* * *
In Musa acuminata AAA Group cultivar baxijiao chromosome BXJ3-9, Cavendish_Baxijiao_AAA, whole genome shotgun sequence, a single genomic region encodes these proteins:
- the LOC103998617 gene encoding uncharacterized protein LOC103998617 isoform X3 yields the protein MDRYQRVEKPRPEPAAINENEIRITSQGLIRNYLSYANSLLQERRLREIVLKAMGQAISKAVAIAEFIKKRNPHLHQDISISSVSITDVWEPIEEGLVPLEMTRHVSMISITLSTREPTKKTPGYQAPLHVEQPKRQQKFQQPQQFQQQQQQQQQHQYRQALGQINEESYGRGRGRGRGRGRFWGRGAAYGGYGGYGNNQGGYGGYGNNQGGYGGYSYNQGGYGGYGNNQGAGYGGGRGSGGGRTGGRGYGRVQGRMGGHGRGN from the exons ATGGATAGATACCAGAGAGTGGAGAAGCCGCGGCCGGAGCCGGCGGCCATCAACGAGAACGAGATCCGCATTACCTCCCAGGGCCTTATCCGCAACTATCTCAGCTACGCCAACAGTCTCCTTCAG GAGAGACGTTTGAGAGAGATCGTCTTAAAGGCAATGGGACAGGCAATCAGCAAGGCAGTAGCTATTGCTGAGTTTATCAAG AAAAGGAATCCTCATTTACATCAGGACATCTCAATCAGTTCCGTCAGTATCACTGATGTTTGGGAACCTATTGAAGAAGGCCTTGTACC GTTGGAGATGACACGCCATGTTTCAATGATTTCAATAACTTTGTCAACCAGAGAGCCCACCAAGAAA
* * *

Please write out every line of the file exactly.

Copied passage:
In Musa acuminata AAA Group cultivar baxijiao chromosome BXJ3-9, Cavendish_Baxijiao_AAA, whole genome shotgun sequence, a single genomic region encodes these proteins:
- the LOC103998617 gene encoding uncharacterized protein LOC103998617 isoform X3 yields the protein MDRYQRVEKPRPEPAAINENEIRITSQGLIRNYLSYANSLLQERRLREIVLKAMGQAISKAVAIAEFIKKRNPHLHQDISISSVSITDVWEPIEEGLVPLEMTRHVSMISITLSTREPTKKTPGYQAPLHVEQPKRQQKFQQPQQFQQQQQQQQQHQYRQALGQINEESYGRGRGRGRGRGRFWGRGAAYGGYGGYGNNQGGYGGYGNNQGGYGGYSYNQGGYGGYGNNQGAGYGGGRGSGGGRTGGRGYGRVQGRMGGHGRGN from the exons ATGGATAGATACCAGAGAGTGGAGAAGCCGCGGCCGGAGCCGGCGGCCATCAACGAGAACGAGATCCGCATTACCTCCCAGGGCCTTATCCGCAACTATCTCAGCTACGCCAACAGTCTCCTTCAG GAGAGACGTTTGAGAGAGATCGTCTTAAAGGCAATGGGACAGGCAATCAGCAAGGCAGTAGCTATTGCTGAGTTTATCAAG AAAAGGAATCCTCATTTACATCAGGACATCTCAATCAGTTCCGTCAGTATCACTGATGTTTGGGAACCTATTGAAGAAGGCCTTGTACC GTTGGAGATGACACGCCATGTTTCAATGATTTCAATAACTTTGTCAACCAGAGAGCCCACCAAGAAA